Becky Knappenberger, a Seasonal Ranger for the Conservancy, reflects back on her first season in the field and what it takes to protect nature preserves and create change.
I had only visited Fishing Creek Nature Preserve once before becoming a seasonal Ranger with the Conservancy. It was at the tail end of winter, and had been quiet then, asleep.
Little did I know how bustling it would become once the temperature climbed, or how quickly it’d establish itself as one of my favorite preserves.
Many visitors seek out the novelty of fording Fishing Creek in their vehicles. Unfortunately, many also go off-roading, damaging habitat in their wake. Others have prohibited campfires, graffiti rocks, or leave an abundance of litter.
This certainly isn’t the majority. Most are respectful, and want to help protect the beauty of their beloved preserve. Sometimes it’s simply a case of tradition. It’s what they’ve always done, and they haven’t yet considered the farther-reaching effects of their recreation.
One day, as I was slowly driving through Fishing Creek preserve, I spotted a young man standing mid-stream. He was immersed in a project he’d undertaken: lifting large rocks from the creek bank to rebuild a sizable dam. The same dam, in fact, that our volunteers had just dismantled days before.
It was a hot summer day, the busiest sort of day at this preserve, and he was disappointed about the disappearance of the dam. Because to him, it meant shallower water at one of his favorite swimming holes.
He stared blankly back at me, as I gave an explanation for why it was dismantled: the detriments to wildlife and streamside habitat, the inability of the fish to swim through, etc. As I spoke, he continued to stack rocks.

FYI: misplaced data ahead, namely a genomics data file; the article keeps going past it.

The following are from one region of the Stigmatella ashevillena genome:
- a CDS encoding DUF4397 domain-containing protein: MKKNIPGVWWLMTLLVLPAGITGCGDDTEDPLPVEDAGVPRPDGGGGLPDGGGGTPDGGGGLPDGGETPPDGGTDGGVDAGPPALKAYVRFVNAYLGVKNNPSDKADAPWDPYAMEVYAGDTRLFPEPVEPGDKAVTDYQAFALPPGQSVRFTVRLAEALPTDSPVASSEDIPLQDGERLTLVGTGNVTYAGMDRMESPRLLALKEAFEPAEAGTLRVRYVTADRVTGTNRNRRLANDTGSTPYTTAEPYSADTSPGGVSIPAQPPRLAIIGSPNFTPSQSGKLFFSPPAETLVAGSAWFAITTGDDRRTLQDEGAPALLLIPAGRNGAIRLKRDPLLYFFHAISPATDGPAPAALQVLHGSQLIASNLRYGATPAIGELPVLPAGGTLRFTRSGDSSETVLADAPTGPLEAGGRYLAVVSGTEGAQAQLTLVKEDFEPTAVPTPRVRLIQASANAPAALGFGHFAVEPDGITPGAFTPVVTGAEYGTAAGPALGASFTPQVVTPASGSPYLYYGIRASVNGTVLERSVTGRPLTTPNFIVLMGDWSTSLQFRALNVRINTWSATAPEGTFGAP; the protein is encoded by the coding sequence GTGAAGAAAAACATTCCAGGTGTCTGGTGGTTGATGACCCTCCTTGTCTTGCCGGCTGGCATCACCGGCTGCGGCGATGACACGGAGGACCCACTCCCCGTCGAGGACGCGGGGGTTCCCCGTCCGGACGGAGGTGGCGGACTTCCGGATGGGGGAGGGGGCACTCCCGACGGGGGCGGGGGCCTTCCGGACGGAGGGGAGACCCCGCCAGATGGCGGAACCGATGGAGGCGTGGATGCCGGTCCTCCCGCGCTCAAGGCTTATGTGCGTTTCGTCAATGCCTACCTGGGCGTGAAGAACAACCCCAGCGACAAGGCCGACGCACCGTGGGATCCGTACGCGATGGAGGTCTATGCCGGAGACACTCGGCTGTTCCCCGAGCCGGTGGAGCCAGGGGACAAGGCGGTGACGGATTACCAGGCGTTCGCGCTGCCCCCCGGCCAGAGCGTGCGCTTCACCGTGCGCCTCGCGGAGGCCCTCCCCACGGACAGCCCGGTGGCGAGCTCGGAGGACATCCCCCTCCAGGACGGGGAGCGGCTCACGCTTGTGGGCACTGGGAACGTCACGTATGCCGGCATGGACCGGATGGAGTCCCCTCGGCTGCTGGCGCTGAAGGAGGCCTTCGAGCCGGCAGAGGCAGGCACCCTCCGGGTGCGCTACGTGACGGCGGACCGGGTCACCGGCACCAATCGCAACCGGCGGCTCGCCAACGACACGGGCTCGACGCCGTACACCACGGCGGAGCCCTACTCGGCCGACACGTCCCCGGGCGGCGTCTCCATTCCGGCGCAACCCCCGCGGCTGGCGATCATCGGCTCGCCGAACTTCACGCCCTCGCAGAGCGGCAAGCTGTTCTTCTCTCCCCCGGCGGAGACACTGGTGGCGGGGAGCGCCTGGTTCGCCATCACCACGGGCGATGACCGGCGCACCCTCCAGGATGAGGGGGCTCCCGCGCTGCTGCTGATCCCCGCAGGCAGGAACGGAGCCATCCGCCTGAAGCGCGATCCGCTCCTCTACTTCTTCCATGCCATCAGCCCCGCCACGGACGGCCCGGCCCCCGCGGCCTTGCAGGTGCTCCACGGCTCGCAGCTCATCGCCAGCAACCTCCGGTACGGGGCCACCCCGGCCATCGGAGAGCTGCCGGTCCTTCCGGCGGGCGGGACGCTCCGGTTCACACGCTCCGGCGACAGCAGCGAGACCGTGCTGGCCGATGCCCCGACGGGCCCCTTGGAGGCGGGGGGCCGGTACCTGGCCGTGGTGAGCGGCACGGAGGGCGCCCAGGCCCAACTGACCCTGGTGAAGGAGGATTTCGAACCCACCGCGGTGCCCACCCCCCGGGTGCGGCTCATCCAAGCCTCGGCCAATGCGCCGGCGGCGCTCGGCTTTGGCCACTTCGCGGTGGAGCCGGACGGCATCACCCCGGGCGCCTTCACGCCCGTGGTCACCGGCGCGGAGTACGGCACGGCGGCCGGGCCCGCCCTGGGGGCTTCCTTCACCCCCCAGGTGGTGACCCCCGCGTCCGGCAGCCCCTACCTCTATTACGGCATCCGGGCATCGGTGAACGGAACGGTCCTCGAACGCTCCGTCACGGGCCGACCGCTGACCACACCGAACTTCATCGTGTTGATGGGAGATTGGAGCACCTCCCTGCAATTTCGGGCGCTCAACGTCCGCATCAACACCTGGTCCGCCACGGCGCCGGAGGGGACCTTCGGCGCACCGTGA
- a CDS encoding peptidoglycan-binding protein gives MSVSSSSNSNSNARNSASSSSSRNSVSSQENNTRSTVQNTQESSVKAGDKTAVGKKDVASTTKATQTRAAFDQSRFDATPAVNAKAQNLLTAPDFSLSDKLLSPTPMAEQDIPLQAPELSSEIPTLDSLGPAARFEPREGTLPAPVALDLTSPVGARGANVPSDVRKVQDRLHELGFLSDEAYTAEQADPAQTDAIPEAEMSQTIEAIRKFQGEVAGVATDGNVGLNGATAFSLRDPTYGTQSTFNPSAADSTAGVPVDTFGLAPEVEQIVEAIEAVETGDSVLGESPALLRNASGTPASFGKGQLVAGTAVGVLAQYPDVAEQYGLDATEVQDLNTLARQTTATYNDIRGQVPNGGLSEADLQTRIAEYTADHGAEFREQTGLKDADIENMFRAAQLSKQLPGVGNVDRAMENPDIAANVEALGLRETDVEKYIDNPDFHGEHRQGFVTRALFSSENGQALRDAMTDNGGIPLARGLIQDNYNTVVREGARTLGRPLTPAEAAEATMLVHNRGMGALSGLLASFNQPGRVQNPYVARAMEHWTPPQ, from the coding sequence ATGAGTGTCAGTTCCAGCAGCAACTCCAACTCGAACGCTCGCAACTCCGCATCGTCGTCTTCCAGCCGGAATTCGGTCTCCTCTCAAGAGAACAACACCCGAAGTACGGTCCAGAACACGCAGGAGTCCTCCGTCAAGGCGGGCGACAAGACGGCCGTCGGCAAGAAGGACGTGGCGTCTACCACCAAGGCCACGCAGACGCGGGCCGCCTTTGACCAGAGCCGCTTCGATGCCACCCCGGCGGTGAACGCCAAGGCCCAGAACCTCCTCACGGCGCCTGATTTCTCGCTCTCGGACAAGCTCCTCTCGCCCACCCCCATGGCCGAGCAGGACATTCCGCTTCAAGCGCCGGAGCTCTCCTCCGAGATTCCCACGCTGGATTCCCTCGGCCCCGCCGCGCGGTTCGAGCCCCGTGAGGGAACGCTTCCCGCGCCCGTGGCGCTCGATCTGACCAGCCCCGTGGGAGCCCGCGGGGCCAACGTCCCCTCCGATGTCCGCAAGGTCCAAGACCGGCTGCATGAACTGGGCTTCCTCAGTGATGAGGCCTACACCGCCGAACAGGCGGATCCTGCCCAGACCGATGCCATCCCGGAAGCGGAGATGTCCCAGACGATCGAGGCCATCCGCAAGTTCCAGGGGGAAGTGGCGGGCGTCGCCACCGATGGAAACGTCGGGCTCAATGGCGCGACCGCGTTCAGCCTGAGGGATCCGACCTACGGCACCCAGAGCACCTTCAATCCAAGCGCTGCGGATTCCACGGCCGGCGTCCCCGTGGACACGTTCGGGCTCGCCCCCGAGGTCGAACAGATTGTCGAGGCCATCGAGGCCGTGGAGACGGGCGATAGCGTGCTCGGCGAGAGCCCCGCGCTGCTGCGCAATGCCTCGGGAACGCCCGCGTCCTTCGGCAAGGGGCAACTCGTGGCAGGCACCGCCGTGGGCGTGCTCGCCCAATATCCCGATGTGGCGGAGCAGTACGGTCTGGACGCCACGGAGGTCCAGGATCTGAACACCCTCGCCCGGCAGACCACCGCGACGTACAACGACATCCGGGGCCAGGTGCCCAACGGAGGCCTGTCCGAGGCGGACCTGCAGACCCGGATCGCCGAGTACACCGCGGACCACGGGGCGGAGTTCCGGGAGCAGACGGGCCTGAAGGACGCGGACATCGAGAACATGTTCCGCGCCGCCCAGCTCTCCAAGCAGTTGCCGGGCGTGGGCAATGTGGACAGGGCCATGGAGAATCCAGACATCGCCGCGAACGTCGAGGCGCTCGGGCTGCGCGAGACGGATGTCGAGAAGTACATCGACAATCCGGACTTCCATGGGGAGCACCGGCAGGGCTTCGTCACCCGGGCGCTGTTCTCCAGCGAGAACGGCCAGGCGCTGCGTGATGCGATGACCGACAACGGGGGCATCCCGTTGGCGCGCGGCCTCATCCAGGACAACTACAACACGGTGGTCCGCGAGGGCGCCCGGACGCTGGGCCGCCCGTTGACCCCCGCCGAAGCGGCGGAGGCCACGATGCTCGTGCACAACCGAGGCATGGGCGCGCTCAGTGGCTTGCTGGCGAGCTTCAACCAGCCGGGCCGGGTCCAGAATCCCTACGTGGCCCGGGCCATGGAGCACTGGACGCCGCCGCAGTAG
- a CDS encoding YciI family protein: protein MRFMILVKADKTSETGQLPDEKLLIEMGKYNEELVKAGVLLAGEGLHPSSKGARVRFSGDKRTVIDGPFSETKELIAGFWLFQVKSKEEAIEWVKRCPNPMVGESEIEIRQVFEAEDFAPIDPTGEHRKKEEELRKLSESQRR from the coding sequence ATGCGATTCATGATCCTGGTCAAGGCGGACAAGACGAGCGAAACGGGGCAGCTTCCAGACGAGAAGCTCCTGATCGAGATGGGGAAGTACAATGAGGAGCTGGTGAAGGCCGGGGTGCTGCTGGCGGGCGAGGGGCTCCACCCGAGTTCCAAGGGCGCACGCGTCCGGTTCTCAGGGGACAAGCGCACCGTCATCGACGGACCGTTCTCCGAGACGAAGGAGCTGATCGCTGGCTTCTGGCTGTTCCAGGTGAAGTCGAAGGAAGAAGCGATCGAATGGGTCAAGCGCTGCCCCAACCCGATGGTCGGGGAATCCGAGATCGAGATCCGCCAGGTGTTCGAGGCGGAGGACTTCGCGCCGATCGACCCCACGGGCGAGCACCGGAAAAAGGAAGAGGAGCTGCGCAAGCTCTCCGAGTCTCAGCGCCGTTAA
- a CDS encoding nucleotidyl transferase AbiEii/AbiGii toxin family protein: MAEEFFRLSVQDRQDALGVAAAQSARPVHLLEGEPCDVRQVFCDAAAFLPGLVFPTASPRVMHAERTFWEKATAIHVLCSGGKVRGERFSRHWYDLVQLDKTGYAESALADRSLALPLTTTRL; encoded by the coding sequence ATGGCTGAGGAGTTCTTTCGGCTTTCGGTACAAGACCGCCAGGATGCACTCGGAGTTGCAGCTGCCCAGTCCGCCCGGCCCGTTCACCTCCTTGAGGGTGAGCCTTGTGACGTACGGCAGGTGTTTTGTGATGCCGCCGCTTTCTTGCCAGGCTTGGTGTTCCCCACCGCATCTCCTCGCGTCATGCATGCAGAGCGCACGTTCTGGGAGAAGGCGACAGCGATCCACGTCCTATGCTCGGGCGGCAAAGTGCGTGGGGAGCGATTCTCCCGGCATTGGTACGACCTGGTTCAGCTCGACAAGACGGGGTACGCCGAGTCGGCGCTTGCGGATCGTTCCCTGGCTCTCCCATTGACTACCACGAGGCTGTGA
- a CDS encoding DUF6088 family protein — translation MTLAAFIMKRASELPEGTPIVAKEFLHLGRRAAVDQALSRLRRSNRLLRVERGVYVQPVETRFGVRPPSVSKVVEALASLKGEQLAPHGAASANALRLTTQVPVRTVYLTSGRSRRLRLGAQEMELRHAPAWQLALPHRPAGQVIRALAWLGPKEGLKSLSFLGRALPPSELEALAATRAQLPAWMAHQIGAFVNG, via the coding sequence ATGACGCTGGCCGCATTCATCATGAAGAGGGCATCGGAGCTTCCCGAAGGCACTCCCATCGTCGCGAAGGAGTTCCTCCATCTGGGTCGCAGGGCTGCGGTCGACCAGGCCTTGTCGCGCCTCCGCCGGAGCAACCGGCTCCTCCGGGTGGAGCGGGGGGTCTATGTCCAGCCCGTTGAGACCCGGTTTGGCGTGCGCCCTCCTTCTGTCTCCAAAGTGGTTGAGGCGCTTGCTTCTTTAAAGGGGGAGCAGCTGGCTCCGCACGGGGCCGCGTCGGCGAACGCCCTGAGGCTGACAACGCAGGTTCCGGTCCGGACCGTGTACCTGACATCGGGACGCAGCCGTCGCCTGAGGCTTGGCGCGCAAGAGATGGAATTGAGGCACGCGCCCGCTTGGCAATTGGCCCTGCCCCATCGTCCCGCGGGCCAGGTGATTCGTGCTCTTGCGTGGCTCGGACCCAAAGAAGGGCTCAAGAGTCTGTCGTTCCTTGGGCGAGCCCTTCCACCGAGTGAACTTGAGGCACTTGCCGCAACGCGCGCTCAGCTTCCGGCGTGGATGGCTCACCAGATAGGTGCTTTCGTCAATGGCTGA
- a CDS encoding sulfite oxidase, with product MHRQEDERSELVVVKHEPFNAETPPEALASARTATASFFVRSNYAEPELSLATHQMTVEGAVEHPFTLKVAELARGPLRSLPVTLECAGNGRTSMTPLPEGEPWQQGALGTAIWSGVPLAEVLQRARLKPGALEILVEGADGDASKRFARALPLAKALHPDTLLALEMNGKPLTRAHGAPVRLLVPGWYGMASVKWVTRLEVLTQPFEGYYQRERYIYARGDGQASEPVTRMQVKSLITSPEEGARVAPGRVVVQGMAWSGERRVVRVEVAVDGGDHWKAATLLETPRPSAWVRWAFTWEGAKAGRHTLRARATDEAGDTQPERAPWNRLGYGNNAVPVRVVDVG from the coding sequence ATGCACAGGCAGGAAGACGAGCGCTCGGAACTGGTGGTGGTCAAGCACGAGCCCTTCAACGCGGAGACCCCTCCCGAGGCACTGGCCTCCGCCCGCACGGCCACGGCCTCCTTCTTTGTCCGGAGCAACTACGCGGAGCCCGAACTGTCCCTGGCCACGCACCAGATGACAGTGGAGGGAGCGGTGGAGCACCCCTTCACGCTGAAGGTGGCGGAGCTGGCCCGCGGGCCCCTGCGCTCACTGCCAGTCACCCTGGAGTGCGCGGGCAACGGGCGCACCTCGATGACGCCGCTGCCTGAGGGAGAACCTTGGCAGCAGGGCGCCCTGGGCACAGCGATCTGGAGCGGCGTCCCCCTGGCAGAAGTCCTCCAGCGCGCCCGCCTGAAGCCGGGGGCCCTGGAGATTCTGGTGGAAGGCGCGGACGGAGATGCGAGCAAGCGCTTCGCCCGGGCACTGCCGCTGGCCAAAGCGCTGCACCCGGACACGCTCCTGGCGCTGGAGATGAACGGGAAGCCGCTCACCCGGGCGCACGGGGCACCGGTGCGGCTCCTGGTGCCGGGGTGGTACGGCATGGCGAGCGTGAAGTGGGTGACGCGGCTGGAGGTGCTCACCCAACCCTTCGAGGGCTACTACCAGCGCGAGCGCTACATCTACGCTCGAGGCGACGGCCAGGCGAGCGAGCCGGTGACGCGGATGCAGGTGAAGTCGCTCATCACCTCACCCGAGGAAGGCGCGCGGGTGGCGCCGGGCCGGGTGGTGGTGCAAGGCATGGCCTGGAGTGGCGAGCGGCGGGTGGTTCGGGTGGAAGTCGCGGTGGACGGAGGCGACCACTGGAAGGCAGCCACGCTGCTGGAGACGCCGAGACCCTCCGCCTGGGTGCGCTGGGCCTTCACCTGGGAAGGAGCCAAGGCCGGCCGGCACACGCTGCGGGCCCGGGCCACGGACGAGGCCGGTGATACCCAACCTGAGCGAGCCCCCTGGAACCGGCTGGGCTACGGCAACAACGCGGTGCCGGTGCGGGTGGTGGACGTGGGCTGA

He simply wanted his swimming hole, and the other suggestions I made weren’t as appealing. I get it. Perhaps he grew up coming to this spot, maybe it’d been a long-held summer tradition. For many of us, those traditions can lend to a unique sense of ownership of a place, regardless of it being publicly accessible land or a nature preserve.
As Rangers, we don’t hand out fines to make things happen. Mostly, we rely on the hope that education and awareness will help shift behavior. We utilize what’s referred to as ‘the authority of the resource,’ not the authority of the agency we represent. That ‘resource’ is all the incredible land protected by the Conservancy, and what it needs to keep thriving.
It’s the love of these natural spaces that drives our work, and draws visitors to our preserves. It’s also the common ground we hope will unite us in a shared vision of what it means to steward these spaces well.
Still, it’s a vision we can’t take for granted. It’s often misunderstood, and we have to make the effort to engage patiently. It can be a unique challenge to explain to visitors, many who share a long history with the preserves, why suddenly someone in a Conservancy hat is telling them to do something different.
But we choose to be persistent, to know it can take time, and to keep coming back. It’s this commitment to keep coming back that’s key. We engage in work for the long haul–not just the physical work of clearing trails, litter, and invasive plants–but the relational work of presence. Through our intentional presence, many catch the vision and join in. We also discover the many community allies who have undertaken the work before us. Together, we cultivate a more lasting change, and the shifts needed to keep our preserves protected and thriving.
For more information on the “authority of the resource”, visit Skill Series: Authority of the Resource – Leave No Trace (lnt.org)